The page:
Searching the internet for information about goddesses is likely to lead to the impression that Goddesses are and always have been primarily associated with fertility, sexuality and motherhood. A similar impression is given by many of the books about goddesses. Is this an accurate reflection of what devotees of Goddesses consider important? Does it have the effect of reinforcing religious ideas that women are too earthy, too physical or too sexual to lead religious activities?
Let’s consider some examples:
Hymns to the Sumerian Goddess Inanna praise her beauty and her encouragement of love between couples. She was celebrated for her own romantic attachments with kings and gods. She was even called 'she who loves her own vulva'. But the same hymns and stories thanked her for leading the conquest of foreign lands, requiring justice, and advising rulers wisely.
In Phrygia (modern Turkey), Kybele was named 'Great Mother' and was usually represented sitting on a throne with her arms resting on two lions, or riding in a chariot pulled by lions. She does not seem particularly maternal unless we think of her as an imperial 'Mother of her people'. It seems likely that she was considered to be responsible for the growth of barley, wheat and other grains. She was almost certainly the local form of 'Mother Earth', but she was as much a taker of life as a giver of life.
The Greek Aphrodite is frequently identified as a Goddess of beauty, love and sexuality. Statues and paintings of her are always beautiful and often sexy. She has been honoured for inspiring both heterosexual and homosexual love and passion. But everything that is said about her suggests that it would not be a good idea to invite her to a party. Jealousy and violence often surround her. In the story of the Trojan war she may even be said to have intervened at a crucial moment to keep the war and destruction going. Recent and contemporary Goddesses are also celebrated as powerful and capable multi-taskers. The Yoruba Goddess Oshun can be sexy and flirtatious but she can also be fierce in defence of her people and wise when giving advice through diviners.
Like Kybele, the Goddess Durga is also called 'Mother' and is the focus of many Hindu women’s devotion. But she is renowned for being fiercely terrifying, a destroyer of the world as much as its creator. Lakshmi may look more beautiful than Durga, but people approach her for help with finances more than fertility. Her beauty has more to do with purity than sexuality. But there is even more to her than this. Although she is a Goddess of wealth and prosperity, she has four hands to point to dharma, kama, artha and moksha. If you are unfamiliar with these words, a quick internet search will reveal that they sum up Hindu teaching about the four aims of human life. Durga and Lakshmi are only two of the Hindu Goddesses, but they embrace most of what Hindus consider important.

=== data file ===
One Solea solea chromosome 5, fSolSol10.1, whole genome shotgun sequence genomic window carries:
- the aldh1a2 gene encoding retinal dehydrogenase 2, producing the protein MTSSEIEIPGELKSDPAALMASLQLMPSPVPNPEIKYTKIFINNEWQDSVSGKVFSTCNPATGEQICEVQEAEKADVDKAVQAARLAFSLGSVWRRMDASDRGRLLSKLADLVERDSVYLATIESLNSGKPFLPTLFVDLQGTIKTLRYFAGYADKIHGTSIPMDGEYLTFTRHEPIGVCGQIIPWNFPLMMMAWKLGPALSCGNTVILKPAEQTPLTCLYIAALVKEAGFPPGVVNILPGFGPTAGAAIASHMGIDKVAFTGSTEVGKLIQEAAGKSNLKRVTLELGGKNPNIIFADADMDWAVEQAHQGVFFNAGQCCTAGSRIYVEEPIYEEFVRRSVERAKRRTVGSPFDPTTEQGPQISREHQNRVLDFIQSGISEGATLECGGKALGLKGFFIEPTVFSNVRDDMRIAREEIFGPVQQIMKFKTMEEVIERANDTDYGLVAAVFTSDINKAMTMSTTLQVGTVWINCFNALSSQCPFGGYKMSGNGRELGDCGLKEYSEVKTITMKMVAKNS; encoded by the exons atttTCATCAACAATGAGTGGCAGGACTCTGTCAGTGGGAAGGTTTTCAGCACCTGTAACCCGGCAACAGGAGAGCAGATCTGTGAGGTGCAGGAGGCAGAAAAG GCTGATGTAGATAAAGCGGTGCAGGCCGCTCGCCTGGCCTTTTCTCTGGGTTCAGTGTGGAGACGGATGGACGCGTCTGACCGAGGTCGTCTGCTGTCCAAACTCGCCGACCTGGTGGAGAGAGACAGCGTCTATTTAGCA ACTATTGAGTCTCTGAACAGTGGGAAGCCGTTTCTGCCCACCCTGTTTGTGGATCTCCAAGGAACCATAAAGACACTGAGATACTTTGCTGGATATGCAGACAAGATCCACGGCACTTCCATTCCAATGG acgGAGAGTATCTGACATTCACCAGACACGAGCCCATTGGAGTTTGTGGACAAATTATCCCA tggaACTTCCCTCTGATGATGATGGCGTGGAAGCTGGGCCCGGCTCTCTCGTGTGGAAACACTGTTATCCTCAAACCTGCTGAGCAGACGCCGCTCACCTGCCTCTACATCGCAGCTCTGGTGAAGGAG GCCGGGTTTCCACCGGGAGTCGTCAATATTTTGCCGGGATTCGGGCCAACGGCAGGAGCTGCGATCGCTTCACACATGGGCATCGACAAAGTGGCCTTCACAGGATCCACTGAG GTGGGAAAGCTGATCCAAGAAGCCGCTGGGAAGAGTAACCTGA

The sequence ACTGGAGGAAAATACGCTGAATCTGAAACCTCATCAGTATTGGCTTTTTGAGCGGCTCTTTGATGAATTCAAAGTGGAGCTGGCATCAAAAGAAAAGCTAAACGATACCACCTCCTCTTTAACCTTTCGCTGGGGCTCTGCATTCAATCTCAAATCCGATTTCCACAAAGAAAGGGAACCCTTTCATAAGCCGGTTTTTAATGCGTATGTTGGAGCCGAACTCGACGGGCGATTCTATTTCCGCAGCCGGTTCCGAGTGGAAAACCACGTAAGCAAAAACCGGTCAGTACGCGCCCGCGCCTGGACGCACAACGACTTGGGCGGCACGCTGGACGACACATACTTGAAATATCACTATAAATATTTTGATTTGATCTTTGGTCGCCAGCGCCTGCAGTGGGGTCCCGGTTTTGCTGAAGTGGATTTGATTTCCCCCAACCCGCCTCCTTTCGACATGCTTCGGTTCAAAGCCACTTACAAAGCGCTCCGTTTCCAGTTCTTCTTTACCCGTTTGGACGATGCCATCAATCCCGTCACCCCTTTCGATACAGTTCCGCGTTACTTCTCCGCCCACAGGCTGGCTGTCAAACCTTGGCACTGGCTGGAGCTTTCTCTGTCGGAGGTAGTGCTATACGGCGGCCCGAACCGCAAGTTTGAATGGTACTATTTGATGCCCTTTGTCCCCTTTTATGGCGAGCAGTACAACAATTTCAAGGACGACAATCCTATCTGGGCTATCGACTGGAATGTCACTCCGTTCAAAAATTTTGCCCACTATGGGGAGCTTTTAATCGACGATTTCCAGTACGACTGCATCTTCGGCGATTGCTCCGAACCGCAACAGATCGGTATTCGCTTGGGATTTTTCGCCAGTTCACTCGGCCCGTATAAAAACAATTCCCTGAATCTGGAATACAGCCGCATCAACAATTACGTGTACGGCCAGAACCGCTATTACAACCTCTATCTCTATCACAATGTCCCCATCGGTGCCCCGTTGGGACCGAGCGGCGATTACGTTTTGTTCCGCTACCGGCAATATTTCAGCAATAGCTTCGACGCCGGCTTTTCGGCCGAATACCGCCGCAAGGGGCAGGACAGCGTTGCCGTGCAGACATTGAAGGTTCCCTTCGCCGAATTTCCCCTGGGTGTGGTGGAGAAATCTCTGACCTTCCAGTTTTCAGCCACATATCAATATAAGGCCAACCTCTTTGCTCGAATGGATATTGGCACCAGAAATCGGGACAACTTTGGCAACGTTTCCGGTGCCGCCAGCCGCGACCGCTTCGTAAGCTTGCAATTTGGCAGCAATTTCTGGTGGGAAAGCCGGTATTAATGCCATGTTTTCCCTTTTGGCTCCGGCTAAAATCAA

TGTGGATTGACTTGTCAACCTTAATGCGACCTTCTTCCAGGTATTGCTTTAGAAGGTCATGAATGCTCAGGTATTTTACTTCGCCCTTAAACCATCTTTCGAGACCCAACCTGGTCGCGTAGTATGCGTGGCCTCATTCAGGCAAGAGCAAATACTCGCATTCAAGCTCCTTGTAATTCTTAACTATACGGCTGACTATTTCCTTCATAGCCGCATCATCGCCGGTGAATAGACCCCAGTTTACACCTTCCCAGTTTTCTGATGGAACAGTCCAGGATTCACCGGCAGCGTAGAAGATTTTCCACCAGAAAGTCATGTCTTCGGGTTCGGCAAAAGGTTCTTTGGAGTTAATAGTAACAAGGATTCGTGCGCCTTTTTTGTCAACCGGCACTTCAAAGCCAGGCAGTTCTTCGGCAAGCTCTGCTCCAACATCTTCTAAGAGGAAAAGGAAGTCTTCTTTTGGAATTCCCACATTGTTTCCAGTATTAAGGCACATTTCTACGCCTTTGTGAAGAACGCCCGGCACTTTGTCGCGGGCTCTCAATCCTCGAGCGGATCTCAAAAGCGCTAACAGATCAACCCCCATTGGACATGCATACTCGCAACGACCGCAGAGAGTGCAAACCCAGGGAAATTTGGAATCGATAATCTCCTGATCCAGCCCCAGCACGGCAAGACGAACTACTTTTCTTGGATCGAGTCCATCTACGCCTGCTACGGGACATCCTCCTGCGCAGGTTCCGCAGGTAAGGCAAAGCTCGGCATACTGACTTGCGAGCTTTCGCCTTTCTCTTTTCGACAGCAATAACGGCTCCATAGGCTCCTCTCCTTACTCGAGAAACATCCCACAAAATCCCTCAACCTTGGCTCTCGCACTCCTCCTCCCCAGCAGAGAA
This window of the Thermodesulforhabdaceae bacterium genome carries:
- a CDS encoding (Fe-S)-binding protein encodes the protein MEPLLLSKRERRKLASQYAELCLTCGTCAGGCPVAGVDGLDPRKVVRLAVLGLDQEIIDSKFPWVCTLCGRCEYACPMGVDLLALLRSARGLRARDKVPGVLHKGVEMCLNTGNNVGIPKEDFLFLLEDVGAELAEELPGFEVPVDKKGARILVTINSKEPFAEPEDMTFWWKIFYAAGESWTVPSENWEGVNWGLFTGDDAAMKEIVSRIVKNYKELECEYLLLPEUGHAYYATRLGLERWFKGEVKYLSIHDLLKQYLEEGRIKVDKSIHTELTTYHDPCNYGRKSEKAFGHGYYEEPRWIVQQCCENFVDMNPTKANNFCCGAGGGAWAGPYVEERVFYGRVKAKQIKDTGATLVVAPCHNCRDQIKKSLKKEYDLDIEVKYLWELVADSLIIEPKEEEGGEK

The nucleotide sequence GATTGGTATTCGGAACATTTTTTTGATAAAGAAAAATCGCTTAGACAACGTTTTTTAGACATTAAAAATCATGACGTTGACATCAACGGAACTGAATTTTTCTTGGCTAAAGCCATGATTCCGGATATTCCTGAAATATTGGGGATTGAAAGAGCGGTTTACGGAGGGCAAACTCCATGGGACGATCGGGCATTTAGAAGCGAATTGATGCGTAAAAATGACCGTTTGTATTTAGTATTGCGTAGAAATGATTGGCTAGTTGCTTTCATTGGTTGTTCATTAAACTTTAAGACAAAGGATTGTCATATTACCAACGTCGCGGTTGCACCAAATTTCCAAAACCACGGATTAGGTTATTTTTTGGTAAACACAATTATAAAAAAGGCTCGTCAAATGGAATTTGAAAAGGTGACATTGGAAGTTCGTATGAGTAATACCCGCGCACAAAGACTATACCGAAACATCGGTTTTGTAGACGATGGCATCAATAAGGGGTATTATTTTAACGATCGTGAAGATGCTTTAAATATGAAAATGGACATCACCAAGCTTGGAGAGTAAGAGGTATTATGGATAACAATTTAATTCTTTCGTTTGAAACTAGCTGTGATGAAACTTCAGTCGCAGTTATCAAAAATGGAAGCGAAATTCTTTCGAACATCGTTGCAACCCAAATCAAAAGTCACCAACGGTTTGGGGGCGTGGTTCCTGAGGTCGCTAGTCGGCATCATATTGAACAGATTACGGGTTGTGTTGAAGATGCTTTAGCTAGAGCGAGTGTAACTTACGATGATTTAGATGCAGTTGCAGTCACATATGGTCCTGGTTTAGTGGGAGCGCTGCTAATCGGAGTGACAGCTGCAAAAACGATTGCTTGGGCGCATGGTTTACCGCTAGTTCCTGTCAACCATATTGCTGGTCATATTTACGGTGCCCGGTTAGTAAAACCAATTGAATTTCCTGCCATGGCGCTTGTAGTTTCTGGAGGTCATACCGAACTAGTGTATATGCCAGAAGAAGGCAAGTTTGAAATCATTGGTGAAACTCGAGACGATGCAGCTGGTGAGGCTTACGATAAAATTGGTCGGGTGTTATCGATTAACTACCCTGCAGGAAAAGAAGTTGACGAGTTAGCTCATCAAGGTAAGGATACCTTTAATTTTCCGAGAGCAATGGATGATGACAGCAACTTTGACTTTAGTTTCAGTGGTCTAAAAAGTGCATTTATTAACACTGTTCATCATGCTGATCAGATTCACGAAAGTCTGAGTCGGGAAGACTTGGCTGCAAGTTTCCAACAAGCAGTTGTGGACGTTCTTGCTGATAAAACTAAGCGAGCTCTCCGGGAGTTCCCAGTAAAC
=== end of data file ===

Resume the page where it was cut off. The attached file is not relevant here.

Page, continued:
For a final example, we might turn to Wicca, a branch of contemporary Paganism. During a regular ceremony called 'Drawing Down the Moon' the Goddess speaks through a priestess. She declares herself to be the “Mother of all life” and says, “all acts of love and pleasure are my rituals”. But she is not only interested in fertility and sexuality. She also says “let there be beauty and strength, wisdom and honour, humility and courage”.
It is not difficult to see that Goddesses from many places, from antiquity to today, are considered capable multi-taskers. Certainly some Goddesses are associated with sexuality, usually celebrating and encouraging it. Some are approached for help with pregnancy and childbirth. Some Goddesses are involved in the fertility of crops. But we have ample evidence that female divine beings are expected to be as involved in what might be called political and military matters as are their male counterparts. Perhaps gender and genitals are not that important in defining roles and abilities apart from in relation to sexual relationships. Why, then, are Goddesses so often said to be all about fertility? Is it possible that men who were busily restricting women’s religious roles, barring them from leading congregations and ceremonies, also thought they should restrict the roles of Goddesses? Is it possible that people who associate female bodies with tempting sexuality thought that allowing the veneration of Goddesses would only encourage such worldly and material concerns? Or is there another explanation?
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